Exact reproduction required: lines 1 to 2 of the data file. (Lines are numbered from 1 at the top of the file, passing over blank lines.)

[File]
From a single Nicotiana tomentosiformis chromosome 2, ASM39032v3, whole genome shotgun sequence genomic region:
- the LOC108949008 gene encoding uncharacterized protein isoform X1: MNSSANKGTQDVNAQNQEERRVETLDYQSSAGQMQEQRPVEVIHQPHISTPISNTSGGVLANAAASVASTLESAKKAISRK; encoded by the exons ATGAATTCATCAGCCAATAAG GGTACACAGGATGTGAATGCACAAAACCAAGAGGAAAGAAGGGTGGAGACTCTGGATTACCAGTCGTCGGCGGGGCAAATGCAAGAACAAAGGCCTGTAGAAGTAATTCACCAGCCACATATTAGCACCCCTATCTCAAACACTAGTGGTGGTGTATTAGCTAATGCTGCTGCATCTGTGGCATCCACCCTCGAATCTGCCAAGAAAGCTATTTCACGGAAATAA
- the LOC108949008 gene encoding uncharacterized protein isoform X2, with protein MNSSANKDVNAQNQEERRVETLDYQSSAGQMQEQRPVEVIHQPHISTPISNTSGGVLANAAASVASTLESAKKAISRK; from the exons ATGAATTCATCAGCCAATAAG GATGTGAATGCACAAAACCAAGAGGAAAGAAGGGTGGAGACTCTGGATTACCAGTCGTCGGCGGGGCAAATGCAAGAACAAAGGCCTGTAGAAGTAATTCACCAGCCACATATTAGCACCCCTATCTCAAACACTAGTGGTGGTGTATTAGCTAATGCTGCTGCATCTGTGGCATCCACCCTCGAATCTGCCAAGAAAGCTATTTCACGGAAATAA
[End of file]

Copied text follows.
From a single Nicotiana tomentosiformis chromosome 2, ASM39032v3, whole genome shotgun sequence genomic region:
- the LOC108949008 gene encoding uncharacterized protein isoform X1: MNSSANKGTQDVNAQNQEERRVETLDYQSSAGQMQEQRPVEVIHQPHISTPISNTSGGVLANAAASVASTLESAKKAISRK; encoded by the exons ATGAATTCATCAGCCAATAAG GGTACACAGGATGTGAATGCACAAAACCAAGAGGAAAGAAGGGTGGAGACTCTGGATTACCAGTCGTCGGCGGGGCAAATGCAAGAACAAAGGCCTGTAGAAGTAATTCACCAGCCACATATTAGCACCCCTATCTCAAACACTAGTGGTGGTGTATTAGCTAATGCTGCTGCATCTGTGGCATCCACCCTCGAATCTGCCAAGAAAGCTATTTCACGGAAATAA